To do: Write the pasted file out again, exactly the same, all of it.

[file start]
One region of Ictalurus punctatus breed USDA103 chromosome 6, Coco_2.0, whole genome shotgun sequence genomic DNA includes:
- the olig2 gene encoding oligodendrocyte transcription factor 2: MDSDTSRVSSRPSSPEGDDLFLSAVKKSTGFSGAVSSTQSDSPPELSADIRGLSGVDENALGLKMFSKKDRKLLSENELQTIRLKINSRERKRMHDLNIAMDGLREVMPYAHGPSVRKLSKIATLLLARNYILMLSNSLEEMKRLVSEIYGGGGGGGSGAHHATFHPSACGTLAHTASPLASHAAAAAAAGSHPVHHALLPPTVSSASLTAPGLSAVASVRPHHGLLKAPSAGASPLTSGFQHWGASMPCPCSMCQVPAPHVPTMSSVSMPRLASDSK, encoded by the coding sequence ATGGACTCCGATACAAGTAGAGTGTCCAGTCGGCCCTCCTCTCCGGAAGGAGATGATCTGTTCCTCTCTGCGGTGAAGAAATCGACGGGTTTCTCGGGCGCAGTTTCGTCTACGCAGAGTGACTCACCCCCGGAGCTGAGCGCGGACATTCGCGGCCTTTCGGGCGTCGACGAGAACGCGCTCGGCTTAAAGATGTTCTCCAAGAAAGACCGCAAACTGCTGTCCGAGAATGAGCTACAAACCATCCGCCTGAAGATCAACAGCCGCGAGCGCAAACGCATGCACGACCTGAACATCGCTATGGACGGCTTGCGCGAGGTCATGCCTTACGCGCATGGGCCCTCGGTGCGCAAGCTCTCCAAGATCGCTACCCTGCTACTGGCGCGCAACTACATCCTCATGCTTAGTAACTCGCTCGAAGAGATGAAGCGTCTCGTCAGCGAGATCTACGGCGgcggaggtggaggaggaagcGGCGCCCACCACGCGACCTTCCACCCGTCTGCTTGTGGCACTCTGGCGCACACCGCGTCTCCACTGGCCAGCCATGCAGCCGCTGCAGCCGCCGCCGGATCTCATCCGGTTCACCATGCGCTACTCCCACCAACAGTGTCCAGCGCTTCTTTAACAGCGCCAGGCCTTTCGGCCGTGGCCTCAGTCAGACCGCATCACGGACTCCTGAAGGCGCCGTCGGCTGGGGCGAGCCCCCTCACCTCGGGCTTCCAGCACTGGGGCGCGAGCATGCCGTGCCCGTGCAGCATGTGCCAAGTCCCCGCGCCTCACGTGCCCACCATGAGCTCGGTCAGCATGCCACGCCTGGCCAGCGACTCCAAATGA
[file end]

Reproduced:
One region of Ictalurus punctatus breed USDA103 chromosome 6, Coco_2.0, whole genome shotgun sequence genomic DNA includes:
- the olig2 gene encoding oligodendrocyte transcription factor 2: MDSDTSRVSSRPSSPEGDDLFLSAVKKSTGFSGAVSSTQSDSPPELSADIRGLSGVDENALGLKMFSKKDRKLLSENELQTIRLKINSRERKRMHDLNIAMDGLREVMPYAHGPSVRKLSKIATLLLARNYILMLSNSLEEMKRLVSEIYGGGGGGGSGAHHATFHPSACGTLAHTASPLASHAAAAAAAGSHPVHHALLPPTVSSASLTAPGLSAVASVRPHHGLLKAPSAGASPLTSGFQHWGASMPCPCSMCQVPAPHVPTMSSVSMPRLASDSK, encoded by the coding sequence ATGGACTCCGATACAAGTAGAGTGTCCAGTCGGCCCTCCTCTCCGGAAGGAGATGATCTGTTCCTCTCTGCGGTGAAGAAATCGACGGGTTTCTCGGGCGCAGTTTCGTCTACGCAGAGTGACTCACCCCCGGAGCTGAGCGCGGACATTCGCGGCCTTTCGGGCGTCGACGAGAACGCGCTCGGCTTAAAGATGTTCTCCAAGAAAGACCGCAAACTGCTGTCCGAGAATGAGCTACAAACCATCCGCCTGAAGATCAACAGCCGCGAGCGCAAACGCATGCACGACCTGAACATCGCTATGGACGGCTTGCGCGAGGTCATGCCTTACGCGCATGGGCCCTCGGTGCGCAAGCTCTCCAAGATCGCTACCCTGCTACTGGCGCGCAACTACATCCTCATGCTTAGTAACTCGCTCGAAGAGATGAAGCGTCTCGTCAGCGAGATCTACGGCGgcggaggtggaggaggaagcGGCGCCCACCACGCGACCTTCCACCCGTCTGCTTGTGGCACTCTGGCGCACACCGCGTCTCCACTGGCCAGCCATGCAGCCGCTGCAGCCGCCGCCGGATCTCATCCGGTTCACCATGCGCTACTCCCACCAACAGTGTCCAGCGCTTCTTTAACAGCGCCAGGCCTTTCGGCCGTGGCCTCAGTCAGACCGCATCACGGACTCCTGAAGGCGCCGTCGGCTGGGGCGAGCCCCCTCACCTCGGGCTTCCAGCACTGGGGCGCGAGCATGCCGTGCCCGTGCAGCATGTGCCAAGTCCCCGCGCCTCACGTGCCCACCATGAGCTCGGTCAGCATGCCACGCCTGGCCAGCGACTCCAAATGA